I have heard people on this forum recommend renting server space in order to host a full node. I am wondering if this is a better option than hosting locally and what the costs associated would be. Performance and security are top priorities. I am looking at running a full node continuously, not just for a temporary time.


You really don't explain why you feel the desire to run a full node.

1.  Just a fanboy and want to waste money.

2.  Business venture such as exchange and it is necessary for internal accounting.

Explaining exactly which will help people give you a better answer for your situation.

Because if you are only doing it for #1, then how you do it is irrelevant, as full node that don't mine don't secure anything at all except weak egos.

However option 2, requires decent hardware not that raspberry pi nonsense.
As real money is involved. Don't go cheap, it would cost you more later.




I also want to know this. I wouldn't run a node without some form of compensation. You don't know what you are talking about. Rasperberry pi is perfect and it isn't cheap and won't cost more later on. Have you ever even run a node?


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December 08, 2020, 12:55:19 PM
 #23

...snip...

I suppose the crux of my questioning on efficiency revolves around storage of the blockchain and the experiences of bitcointalk users storing the blockchain in an external HDD and SSD. It would seem due to the continuous requirement of read/write access, using a SSD is almost always better performance wise. In order to have a forward-compatible node, we would need a SSD of at least 350 GB at this point.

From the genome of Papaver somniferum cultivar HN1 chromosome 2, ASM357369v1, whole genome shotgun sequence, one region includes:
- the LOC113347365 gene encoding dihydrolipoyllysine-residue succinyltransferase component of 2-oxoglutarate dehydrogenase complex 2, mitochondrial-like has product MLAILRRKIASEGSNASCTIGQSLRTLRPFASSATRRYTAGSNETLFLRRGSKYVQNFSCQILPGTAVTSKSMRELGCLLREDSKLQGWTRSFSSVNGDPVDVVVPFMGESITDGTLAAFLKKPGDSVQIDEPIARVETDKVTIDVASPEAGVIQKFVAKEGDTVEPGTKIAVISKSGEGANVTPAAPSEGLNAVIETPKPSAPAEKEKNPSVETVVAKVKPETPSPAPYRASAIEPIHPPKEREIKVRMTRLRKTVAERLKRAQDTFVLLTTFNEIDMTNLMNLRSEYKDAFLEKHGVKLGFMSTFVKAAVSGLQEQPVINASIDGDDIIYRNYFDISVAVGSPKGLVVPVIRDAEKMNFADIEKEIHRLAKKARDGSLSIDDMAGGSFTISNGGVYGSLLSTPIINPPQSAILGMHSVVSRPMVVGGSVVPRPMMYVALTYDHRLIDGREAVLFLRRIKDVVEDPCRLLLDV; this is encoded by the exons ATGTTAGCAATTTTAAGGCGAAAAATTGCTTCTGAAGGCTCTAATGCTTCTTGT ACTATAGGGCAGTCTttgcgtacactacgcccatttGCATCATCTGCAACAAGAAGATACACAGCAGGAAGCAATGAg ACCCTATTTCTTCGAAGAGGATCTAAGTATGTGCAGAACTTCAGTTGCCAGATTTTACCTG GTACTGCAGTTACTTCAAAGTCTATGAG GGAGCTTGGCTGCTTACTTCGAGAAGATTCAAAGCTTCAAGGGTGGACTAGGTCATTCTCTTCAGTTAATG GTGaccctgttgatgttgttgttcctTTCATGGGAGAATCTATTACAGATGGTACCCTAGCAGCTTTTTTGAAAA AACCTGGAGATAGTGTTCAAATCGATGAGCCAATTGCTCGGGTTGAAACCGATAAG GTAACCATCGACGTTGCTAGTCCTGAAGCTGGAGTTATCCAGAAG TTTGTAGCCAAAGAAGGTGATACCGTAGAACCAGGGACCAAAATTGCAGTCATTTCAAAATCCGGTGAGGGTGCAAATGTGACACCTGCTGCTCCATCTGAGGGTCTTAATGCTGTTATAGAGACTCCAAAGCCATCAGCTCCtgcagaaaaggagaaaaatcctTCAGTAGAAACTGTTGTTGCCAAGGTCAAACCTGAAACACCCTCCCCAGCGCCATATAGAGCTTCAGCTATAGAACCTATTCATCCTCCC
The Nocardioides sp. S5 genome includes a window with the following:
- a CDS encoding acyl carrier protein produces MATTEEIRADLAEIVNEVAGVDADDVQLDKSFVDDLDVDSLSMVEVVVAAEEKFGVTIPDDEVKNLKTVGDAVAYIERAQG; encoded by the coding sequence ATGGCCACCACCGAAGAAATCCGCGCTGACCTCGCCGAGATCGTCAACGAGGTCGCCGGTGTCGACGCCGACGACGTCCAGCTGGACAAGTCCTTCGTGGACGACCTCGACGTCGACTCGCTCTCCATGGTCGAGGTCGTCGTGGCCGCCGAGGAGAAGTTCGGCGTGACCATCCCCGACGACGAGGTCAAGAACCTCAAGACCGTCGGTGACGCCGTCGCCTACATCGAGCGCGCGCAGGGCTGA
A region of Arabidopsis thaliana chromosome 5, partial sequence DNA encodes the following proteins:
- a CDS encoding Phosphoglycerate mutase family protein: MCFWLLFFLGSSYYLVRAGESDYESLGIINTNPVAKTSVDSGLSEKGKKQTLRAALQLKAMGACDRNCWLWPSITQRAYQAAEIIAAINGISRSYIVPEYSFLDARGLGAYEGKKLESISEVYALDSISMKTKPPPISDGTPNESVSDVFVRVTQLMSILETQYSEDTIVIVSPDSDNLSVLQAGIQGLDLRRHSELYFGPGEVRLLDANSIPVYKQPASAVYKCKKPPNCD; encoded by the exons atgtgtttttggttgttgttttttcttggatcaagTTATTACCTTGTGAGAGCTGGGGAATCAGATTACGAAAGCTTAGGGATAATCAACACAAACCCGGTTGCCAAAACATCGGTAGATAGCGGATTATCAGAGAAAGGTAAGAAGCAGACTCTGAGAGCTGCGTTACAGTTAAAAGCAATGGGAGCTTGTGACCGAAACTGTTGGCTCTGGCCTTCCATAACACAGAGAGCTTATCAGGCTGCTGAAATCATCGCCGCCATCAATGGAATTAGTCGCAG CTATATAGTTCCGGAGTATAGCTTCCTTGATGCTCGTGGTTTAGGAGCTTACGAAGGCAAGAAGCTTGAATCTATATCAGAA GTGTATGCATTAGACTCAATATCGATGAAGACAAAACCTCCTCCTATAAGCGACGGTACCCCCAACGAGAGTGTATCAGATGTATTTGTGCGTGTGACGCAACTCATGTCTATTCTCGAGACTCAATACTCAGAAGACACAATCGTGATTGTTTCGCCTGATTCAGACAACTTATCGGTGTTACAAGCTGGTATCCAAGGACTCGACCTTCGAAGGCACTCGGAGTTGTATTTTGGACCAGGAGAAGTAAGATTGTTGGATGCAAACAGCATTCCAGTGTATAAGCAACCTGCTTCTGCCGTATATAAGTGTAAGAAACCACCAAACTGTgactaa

Someone here made the comment that a full node shouldn't be hosted in the cloud in the very place but should only be hosted on hardware that you actually own and can physically access. I tend to agree with the observation that if you are using someone else's hardware than it is not truly YOUR node. In terms of efficiency, it seems in the long run it would actually be most cost-efficiency to pony up the costs for hardware that you yourself host locally, and in the case of storage, this would require a SSD of at least 350 GB - might as well buy 1 TB while you are at it.

Thank you all for your input.

Sure. SSD is the way to go.

However, "Stop saying the cloud is just someone else's computer - because it's not" ...
- https://www.zdnet.com/article/stop-saying-the-cloud-is-just-someone-elses-computer-because-its-not/

Many "cloud" hosts will now let you upload or run your own custom and/or fully encrypted OS, for example.

In terms of your "home" node, did you build it from scratch using only "trusted" Open Hardware and Open Source Software ?

Did you review all of the Source Code in it's entirety before you ran it ? Etc., etc.,